The global economic crisis has driven investors to the forex markets where turnover has soared to a staggering four trillion dollars a day — equal to what Germany produces in a year.
Overall, daily global foreign exchange market turnover grew 20 percent to some four trillion dollars by April 2010 from 3.3 trillion dollars three years earlier, according to a Bank of International Settlements’ report.
Britain maintained its leading position as the world’s largest foreign exchange centre with 36.7 percent of the total trade, benefiting from its strategic position astride the global trading day.
The United States was second with 18 percent and then Japan with six percent.
The sums are almost beyond belief but reflect how global investors have come to see the forex markets as an increasingly sound option when the economic crisis scuttled other asset classes, most notably stocks and for a while, commodities.
The increase in the business — where players make small incremental gains or losses on huge turnover — has been largely due to the emergence of other investors beyond the traditional commercial banks, BIS said in its report.
These ‘other financial institutions’ include non-reporting, that is wholly private banks, hedge funds, pension funds, mutual funds, insurance companies and central banks, among others, it said.
At the same time, some countries have amassed untold amounts of foreign exchange as the steady expansion of global trade has unfolded.
Emerging giant China currently holds forex reserves of around 2.45 trillion dollars, nearly 30 percent of the global total of 8.09 trillion dollars at the end of 2009, according to International Monetary Fund figures.
The new players have been quick to make their mark, analysts said.
“Given the remarkable growth in … forex reserves over the course of the past eight years … it seems reasonable to suppose that emerging market central banks were a significant driver of this market growth,” said Simon Derrick of asset management group BNY Mellon.
As the pot has grown, investors have also begun to look beyond the dollar, which although still the dominant trade is seeing its position eroded by the European single currency and Japan’s yen, which has attracted a lot of interest recently.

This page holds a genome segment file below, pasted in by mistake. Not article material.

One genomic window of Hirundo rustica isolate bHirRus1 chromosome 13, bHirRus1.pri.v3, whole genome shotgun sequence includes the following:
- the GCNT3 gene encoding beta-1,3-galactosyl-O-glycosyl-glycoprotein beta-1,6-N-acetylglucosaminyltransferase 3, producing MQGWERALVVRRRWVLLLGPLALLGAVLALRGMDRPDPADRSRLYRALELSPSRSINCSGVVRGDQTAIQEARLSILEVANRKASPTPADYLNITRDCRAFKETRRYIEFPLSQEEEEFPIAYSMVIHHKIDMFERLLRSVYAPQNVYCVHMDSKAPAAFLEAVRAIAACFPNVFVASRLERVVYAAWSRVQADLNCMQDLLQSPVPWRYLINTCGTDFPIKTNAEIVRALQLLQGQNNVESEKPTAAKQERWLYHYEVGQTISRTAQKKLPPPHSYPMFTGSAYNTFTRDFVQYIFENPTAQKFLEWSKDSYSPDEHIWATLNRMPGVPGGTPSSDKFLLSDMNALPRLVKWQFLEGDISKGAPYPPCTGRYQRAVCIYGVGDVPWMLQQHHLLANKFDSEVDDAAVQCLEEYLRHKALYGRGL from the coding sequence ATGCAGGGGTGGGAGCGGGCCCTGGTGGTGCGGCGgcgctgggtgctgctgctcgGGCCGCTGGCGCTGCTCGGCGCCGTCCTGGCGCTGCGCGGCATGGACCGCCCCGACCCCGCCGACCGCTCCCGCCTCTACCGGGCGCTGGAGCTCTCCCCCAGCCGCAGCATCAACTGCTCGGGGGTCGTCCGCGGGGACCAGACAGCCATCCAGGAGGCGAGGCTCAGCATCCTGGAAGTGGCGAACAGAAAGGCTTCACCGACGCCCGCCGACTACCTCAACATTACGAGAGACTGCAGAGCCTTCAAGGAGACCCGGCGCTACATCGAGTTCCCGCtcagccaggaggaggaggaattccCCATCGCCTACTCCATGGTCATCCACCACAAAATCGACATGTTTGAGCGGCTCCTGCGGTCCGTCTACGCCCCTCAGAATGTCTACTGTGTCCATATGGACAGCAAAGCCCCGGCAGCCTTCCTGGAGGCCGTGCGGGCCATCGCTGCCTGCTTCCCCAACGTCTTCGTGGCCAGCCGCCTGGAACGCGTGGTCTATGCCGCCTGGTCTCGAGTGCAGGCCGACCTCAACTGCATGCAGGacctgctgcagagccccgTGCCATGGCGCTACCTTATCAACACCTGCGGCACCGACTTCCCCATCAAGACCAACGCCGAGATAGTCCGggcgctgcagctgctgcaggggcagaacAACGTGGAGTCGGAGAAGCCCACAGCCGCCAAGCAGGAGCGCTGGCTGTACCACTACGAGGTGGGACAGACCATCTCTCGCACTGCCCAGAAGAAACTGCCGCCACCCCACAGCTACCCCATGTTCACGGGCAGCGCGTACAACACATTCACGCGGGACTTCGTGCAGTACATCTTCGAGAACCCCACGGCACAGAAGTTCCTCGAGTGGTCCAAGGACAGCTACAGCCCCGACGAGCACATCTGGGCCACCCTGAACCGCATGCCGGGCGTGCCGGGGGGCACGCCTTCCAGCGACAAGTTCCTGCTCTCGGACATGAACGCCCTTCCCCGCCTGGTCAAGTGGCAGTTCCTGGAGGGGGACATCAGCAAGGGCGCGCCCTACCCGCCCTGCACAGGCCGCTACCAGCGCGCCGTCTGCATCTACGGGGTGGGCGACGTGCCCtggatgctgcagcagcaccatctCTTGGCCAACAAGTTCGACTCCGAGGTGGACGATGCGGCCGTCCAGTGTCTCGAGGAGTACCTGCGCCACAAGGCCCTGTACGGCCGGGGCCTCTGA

The BIS report showed that the dollar accounted for 84.9 percent of all trades in April, down from 90 percent in 2001, while the euro rose two percentage points to 39 percent and the yen was also up two percentage points to 19 percent.
Because currency trades typically involve two currencies, the total percentage for the market is given as out of 200 percent rather than 100 percent.
Emerging market currencies also gained popularity, with the market share of 23 currencies growing to 14 percent in April 2010 from 12.3 percent in the previous survey in 2007.
“The most significant increases were seen for the Turkish lira and the Korean won, followed by the Brazilian real and the Singapore dollar,” the BIS said.
The Australian and Canadian dollars saw their shares increase by one percentage point each to 7.6 percent and 5.3 percent, buoyed by their status as ‘commodity currencies’ benefiting from soaring demand for raw materials from China and other emerging nations.
For Michael Hewson of CMC Markets in London, these currencies are only likely to attract more interest as the China growth story, joined by Brazil and India, looks set to dominate the headlines for years to come.
China’s own currency the yuan is slowly being internationalised by Beijing but its future role is unclear while the government continues to keep it on a tight leash, much to the chagrin of its trading partners who claim to be put at a disadvantage as a result.